How do you feel about REITs? VAP has fairly stable growth and something around a 7-8% yield and would provide diversification across different types of property (commercial etc) and across the whole country. I think there are some tax implications in that distributions don’t qualify for franking credits, but since they may be gone soon anyway, does this really matter?

I have also read that REITs are only loosely correlated to shares, which could be beneficial during market crashes.



Firebug’s Answer

Hi Liam,

I’m not a real big fan of A-REIT’s because I think if you’re going to invest in real estate you might as well invest directly and take advantage of all the things that come with direct ownership vs using a structure like A-REIT’s. Even if you’re technically investing in real estate, by using an A-REIT you lose the ability to leverage at a low-interest rate, physically add value to the investment, use your skills and experience to solve problems and cut out the middlemen during transactions etc. etc..

I would much rather invest in shares if I’m a passive investor and real estate if I’m an active one. I also think the management fee on A-REIT’s is too high. VAP is decent amoungst A-REIT’s but even that is sitting at 0.23% which is more than double my most expensive ETF/LIC.

You do make an excellent point with the franking credits, however!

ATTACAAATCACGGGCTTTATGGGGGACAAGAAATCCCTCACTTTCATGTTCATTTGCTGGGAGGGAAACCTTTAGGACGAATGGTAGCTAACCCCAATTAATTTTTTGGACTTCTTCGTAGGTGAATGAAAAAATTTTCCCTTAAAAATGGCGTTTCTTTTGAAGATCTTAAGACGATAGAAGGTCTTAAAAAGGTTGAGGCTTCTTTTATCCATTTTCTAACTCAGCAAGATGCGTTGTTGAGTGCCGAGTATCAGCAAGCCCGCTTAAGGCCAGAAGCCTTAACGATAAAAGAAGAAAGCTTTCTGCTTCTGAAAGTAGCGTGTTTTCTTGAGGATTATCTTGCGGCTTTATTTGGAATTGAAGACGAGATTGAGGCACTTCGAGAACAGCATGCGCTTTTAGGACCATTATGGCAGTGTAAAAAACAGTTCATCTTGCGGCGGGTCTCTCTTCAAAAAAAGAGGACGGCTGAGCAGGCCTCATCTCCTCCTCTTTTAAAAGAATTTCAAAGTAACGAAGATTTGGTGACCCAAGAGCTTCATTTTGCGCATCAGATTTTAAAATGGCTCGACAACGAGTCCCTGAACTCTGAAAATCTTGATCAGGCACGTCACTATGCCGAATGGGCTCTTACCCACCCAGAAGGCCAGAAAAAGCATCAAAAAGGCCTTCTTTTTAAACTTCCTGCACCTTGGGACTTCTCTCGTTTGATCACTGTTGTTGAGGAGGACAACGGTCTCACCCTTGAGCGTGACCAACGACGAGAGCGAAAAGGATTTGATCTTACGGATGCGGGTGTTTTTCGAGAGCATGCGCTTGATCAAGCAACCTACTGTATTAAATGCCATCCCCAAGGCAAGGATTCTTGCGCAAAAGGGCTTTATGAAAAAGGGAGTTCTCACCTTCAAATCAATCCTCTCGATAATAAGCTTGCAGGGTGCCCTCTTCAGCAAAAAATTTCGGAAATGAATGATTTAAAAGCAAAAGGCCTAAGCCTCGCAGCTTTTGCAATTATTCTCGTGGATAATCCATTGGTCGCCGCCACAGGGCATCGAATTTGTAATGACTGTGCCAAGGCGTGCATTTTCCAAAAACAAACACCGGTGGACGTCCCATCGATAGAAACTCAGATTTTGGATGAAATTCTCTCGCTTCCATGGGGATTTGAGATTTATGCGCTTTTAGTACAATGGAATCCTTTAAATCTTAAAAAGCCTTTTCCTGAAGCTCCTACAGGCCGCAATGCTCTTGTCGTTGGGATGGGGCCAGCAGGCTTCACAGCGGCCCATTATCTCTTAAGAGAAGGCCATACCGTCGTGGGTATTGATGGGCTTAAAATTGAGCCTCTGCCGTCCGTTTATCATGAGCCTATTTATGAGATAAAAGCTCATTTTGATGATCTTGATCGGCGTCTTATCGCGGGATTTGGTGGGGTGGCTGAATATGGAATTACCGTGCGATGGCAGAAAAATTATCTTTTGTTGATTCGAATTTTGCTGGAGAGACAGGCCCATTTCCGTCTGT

I’ve actually started to lean away from fully franked dividends since the ALP went after the refund. I know they didn’t get in and the changes won’t go through but my naive ass didn’t actually think such a dramatic effect that would have severely altered our retirement plans, was even on the cards!

I’m still buying Aussie stocks but the legislation risks associated with fully franked credits has me altering my strategy a bit (currently in the middle of an article about this).

So, in this case, I can definitely see an argument to use A-REIT’s unfranked income to soak up franking credits from Aussie stocks. I don’t currently have them in the portfolio but I’d consider a small amount (5%-10%) in the future if talks about franking credit refund flare up again.



Question (8:33)

Hey Aussie Firebug,

Love the blog! Thanks for providing great content!

I have a question about helping family to invest. My family are clueless about investing. Their idea of building wealth is to hide money under the mattress, they barely even trust their super and when they do make ‘’investment’ decisions, I don’t think they’re based on a sound understanding of the market.